SCL Cluster Cookbook
Running HINT

·   HINT Intro   ·   Graphing HINT Results with gnuplot   ·   Graphing HINT Results with Microsoft Excel   ·
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HINT is no lnoger available from the Scalable Computing Lab. To obtain HINT, see How to Get HINT or AHINT from Technology Labs. To use HINT to benchmark a system, if you are running Linux (with the GCC compiler installed) or another UNIX with an available C compiler

HINT's output will be the data file named data/DOUBLE, which can be graphed using gnuplot, Microsoft Excel, or any other program that can graph data from a text file. Example HINT plots can be seen in the HINT Benchmarks of Commodity Systems page. Ames Lab's collection of HINT data can be interactively graphed at the HINT Database Viewer page.

Graphing HINT Results with gnuplot

gnuplot is a freely-available graphing program that can be used on most UNIX systems. If it is available on your system, you can use it to plot the HINT data for QUIPS versus time by using the gnuplot command:

plot "DOUBLE" using 1:2

or to plot QUIPS versus memory size, use the gnuplot command:

plot "DOUBLE" using 5:2

It is useful to use the gnuplot commands set logscale x and set logscale y on HINT graphs for effective comparisons.

Graphing HINT Results with Microsoft Excel

HINT results can be imported into Microsoft Excel as columns of text and the resulting spreadsheet may be used in a chart. With Excel running, import HINT data by selecting Open from the File menu and then change the Files of Type from Microsoft Excel Files to All Files (*.*). Then, use the directory navigation tools to locate your HINT output file (named DOUBLE by default) and use the Open button to open the file. At this point, Excel should recognize that the file is a text file and will present the Text Import Wizard.

The defaults at each point in the Text Import Wizard should suffice to import the HINT data. The Original Data Type can be left at its default of Fixed Width, so click Next. The default column widths in the field widths (column breaks) panel should be OK, so click Next. Finally, the General data type should be OK for each of the columns, so click Finish. The HINT data should then appear in your worksheet.

On the left side of the sheet, click the 1 in the box to select the whole first row. Select Rows from the Insert menu to insert a blank row at the top of the sheet. Enter the words Time, QUIPS, Quality, Subintervals, and Size in cells A1 through F1 to title each column.

Now, create a graph of the data. Select Chart - On This Sheet from the Insert menu. At the point where you would like to place the graph in the spreadsheet, hold the mouse button down and move the mouse to make the rectangle the size of the graph that you would like. Then, the Chart Wizard window will appear.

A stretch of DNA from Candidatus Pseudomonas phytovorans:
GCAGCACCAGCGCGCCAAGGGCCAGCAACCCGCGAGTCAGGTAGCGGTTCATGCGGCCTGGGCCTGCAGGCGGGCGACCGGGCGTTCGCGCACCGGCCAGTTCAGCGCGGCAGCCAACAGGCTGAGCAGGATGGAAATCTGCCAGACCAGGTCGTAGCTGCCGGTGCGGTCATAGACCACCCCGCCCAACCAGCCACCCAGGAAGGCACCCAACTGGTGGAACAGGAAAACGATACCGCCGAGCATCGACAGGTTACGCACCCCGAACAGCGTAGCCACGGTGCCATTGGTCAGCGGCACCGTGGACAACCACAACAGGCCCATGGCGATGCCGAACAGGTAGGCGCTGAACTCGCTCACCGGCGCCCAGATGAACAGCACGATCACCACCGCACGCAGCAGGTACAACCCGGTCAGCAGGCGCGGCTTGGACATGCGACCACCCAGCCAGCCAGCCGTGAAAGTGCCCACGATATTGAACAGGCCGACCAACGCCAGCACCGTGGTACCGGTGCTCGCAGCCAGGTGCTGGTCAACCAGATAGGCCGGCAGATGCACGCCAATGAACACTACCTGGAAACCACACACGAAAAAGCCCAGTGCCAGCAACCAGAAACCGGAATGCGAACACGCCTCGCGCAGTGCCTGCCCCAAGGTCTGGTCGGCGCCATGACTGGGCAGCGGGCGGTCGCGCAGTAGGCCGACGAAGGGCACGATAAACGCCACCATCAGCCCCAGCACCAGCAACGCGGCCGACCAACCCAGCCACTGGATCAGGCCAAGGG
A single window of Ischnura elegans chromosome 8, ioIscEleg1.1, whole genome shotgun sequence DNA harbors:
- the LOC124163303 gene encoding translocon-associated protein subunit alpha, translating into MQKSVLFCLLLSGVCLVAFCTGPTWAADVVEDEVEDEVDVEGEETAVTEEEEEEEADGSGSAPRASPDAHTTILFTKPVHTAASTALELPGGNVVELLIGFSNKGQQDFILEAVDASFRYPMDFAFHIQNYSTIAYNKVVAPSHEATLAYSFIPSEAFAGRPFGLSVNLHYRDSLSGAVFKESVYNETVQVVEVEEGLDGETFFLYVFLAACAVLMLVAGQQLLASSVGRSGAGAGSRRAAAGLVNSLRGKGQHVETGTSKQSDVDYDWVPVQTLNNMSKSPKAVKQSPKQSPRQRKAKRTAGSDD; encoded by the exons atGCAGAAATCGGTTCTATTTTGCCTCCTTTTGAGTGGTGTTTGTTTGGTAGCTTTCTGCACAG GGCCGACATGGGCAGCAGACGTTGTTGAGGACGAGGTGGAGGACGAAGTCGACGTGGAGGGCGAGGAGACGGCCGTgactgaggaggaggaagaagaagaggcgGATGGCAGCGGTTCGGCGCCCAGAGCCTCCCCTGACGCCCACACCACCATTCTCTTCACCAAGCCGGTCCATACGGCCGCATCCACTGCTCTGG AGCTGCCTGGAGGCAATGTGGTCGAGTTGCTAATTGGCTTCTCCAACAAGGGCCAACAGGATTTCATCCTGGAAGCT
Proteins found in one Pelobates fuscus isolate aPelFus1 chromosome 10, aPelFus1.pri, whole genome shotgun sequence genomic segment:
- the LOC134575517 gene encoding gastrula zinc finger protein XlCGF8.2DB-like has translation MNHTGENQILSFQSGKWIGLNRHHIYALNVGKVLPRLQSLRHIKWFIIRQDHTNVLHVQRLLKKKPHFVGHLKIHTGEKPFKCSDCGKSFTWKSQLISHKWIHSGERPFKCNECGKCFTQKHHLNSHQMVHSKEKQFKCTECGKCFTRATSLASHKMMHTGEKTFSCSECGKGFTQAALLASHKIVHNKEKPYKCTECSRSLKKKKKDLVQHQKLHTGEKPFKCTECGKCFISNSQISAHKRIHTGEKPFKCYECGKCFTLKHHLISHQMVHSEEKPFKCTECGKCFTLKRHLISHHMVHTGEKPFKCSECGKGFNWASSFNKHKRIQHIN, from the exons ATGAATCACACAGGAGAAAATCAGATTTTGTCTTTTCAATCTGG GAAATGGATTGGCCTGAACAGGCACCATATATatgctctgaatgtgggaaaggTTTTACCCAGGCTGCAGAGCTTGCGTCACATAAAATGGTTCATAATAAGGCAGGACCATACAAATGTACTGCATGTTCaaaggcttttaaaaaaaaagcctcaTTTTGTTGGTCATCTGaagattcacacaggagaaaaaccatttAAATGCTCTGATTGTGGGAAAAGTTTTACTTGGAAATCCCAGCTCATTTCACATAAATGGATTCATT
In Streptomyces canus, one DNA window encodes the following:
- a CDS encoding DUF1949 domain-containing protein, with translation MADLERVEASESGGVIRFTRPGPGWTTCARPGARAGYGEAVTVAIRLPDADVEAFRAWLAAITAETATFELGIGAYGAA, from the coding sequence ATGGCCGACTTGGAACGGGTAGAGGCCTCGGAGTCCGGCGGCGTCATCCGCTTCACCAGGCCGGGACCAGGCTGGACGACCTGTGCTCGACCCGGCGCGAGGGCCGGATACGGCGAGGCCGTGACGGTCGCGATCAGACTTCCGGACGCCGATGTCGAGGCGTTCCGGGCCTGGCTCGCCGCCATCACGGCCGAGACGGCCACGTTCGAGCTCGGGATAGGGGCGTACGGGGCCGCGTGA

In the Chart Wizard's first step, select the Time and QUIPS columns (columns A and B) as the range to graph (don't include the Time and QUIPS labels at the top of the columns in the range). In the next step, select XY (Scatter) as the plot type. In the third step, select 2 (lines with points) as the format. At the fourth step, make sure the Data Series is in Columns, the First 1 Column(s) are used for X Data, and the First 0 Row(s) are used for Legend Text. The sample graph shown will look kind of funny at this point with nearly all the points bunched up against the left side of the graph - this is OK and will be taken care of later. Go on to the fifth step and enter a title for this graph, then enter Time (Seconds) for the Axis Title: Category X and enter QUIPS for the Axis Title: Category Y. Finally, click Finish and your graph will appear.

Double-click on the graph to edit it. Click on the X axis (the bottom edge of the graph), click the right mouse button to bring up the pop-up editing menu, and select Format Axis... from the menu. Click the Scale tab and click the Logarithmic Scale button. You will also have to adjust the Value (Y) Axis Crosses At field (to the smallest X value on the graph) using this pane to get the Y Axis to stay at the left edge of the graph. Click OK to finish formatting.

If you also want the Y axis to be scaled logarithmically, click on the Y axis (the left edge of the graph), click the right mouse button to bring up the pop-up editing menu, and select Format Axis... from the menu. Click the Scale tab and click the Logarithmic Scale button. To display the Y axis labels in "engineering notation" (ones, thousands, millions, ...), click the Number tab, select Custom category, and select ##0.0E+0 from the Type pane. Click OK to finish formatting.

Now, the markers on the graphed line may be so close together that they obscure the data. To eliminate the markers, click on the graphed line, click the right mouse button to bring up the pop-up editing menu, and select Format Data Series... from the menu. Select the Patterns tab, click the None button in the Markers pane, and click OK.

To change the legend's label for the graphed data, click on the graphed line, click the right mouse button to bring up the pop-up editing menu, and select Format Data Series... from the menu. Select the Name and Values tab, enter a short descriptive legend (such as PPro-200) in the Name field, and click OK.

Now, the Excel graph is basically done. Be sure to use the Save As item in the File to save this worksheet as a Microsoft Excel Workbook so you don't lose your work! You can go on to use the various formatting features and add things to the graph to make it look the way you would like. You may even want to insert another page in the worksheet and move the graph over to that page so that you can easily print the graph by itself.


Questions or comments? Send mail to ghelmer@scl.ameslab.gov
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Maintained by ghelmer / Last updated on 02/18/00